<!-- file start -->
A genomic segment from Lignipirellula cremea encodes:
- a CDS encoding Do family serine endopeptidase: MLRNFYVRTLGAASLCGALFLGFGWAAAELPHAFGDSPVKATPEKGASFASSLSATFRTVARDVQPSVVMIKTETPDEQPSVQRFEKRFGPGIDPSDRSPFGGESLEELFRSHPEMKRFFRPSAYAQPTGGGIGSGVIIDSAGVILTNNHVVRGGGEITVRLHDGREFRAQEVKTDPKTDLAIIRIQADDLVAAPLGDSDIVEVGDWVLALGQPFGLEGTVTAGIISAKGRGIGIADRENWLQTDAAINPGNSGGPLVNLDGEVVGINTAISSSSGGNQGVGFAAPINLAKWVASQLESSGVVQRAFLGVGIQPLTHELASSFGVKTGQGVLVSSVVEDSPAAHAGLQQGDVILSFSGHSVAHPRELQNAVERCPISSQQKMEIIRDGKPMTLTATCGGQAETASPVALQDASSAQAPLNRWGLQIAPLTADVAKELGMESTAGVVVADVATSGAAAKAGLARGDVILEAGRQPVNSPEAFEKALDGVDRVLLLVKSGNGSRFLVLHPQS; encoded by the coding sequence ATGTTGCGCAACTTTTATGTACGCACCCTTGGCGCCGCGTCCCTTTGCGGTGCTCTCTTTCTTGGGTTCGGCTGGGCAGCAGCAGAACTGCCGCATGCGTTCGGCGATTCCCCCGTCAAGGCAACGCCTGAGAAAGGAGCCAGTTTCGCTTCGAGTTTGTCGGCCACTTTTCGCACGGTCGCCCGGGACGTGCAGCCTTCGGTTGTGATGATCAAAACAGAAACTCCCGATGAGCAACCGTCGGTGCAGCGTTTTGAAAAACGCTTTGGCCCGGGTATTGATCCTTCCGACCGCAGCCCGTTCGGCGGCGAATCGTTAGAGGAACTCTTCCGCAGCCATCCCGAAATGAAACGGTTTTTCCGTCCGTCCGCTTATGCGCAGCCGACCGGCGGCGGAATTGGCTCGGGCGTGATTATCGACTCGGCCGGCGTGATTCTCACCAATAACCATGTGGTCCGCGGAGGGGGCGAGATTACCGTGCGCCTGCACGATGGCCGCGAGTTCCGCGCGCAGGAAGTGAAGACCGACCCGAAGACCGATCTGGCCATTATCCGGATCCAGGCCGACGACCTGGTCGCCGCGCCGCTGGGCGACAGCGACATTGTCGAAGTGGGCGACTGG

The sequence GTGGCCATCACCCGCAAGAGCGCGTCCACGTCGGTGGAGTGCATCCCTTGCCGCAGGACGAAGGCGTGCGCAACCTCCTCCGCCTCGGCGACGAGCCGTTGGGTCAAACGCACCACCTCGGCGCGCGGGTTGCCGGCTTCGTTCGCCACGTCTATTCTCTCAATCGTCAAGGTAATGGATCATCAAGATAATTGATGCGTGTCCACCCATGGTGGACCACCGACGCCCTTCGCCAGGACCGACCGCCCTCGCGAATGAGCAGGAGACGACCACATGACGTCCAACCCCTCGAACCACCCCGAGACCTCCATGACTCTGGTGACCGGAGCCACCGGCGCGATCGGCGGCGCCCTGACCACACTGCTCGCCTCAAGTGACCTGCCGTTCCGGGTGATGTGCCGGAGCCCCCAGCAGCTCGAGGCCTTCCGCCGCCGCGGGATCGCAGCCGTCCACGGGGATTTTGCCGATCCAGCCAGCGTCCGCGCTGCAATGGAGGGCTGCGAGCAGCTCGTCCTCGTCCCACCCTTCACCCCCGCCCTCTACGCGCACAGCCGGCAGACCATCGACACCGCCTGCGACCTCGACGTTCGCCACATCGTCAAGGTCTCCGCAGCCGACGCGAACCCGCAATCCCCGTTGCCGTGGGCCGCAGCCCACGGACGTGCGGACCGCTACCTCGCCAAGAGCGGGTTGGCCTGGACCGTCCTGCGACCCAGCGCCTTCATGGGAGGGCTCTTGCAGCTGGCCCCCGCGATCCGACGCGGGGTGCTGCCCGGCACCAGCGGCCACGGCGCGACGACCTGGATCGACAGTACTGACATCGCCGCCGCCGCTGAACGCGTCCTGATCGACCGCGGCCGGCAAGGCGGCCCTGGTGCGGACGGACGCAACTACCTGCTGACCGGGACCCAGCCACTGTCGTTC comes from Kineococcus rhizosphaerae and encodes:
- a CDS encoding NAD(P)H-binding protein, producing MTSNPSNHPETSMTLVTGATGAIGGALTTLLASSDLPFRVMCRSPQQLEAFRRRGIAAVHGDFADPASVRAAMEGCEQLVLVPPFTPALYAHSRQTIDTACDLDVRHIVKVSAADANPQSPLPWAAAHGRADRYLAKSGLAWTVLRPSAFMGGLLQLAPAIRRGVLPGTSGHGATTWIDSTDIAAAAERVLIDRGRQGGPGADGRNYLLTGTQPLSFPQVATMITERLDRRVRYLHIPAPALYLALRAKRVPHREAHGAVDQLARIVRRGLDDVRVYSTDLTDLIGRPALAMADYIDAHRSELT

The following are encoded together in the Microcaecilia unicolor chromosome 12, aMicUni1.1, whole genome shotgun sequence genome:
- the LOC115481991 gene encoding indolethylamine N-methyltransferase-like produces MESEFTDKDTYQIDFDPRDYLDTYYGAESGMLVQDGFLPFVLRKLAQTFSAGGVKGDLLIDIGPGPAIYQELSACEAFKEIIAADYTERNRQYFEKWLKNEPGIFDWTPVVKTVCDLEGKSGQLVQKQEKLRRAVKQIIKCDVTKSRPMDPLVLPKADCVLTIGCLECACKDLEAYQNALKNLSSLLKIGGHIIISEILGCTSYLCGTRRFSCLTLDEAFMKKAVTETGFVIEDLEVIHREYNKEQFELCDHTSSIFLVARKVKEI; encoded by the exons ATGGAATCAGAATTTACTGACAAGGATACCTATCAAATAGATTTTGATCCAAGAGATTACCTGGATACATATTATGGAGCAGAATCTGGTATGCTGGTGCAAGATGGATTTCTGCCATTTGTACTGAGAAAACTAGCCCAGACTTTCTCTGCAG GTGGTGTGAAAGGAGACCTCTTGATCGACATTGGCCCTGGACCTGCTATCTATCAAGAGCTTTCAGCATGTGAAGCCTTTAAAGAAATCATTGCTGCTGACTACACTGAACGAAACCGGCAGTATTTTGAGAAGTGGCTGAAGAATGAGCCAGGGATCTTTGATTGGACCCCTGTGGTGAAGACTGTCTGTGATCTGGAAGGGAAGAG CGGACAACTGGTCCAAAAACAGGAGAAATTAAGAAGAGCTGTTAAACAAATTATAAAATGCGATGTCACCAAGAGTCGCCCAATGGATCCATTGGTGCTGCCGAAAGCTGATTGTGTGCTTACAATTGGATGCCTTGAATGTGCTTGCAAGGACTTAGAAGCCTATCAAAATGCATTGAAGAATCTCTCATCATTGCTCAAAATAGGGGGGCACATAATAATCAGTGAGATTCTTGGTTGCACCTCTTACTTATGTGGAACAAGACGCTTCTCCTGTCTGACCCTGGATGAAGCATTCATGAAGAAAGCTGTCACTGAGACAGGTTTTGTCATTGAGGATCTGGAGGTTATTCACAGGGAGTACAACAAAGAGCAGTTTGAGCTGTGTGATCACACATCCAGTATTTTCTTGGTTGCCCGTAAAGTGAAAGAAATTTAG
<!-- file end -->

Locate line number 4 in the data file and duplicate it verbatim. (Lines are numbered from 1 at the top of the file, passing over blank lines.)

- a CDS encoding NAD(P)H-binding protein, producing MTSNPSNHPETSMTLVTGATGAIGGALTTLLASSDLPFRVMCRSPQQLEAFRRRGIAAVHGDFADPASVRAAMEGCEQLVLVPPFTPALYAHSRQTIDTACDLDVRHIVKVSAADANPQSPLPWAAAHGRADRYLAKSGLAWTVLRPSAFMGGLLQLAPAIRRGVLPGTSGHGATTWIDSTDIAAAAERVLIDRGRQGGPGADGRNYLLTGTQPLSFPQVATMITERLDRRVRYLHIPAPALYLALRAKRVPHREAHGAVDQLARIVRRGLDDVRVYSTDLTDLIGRPALAMADYIDAHRSELT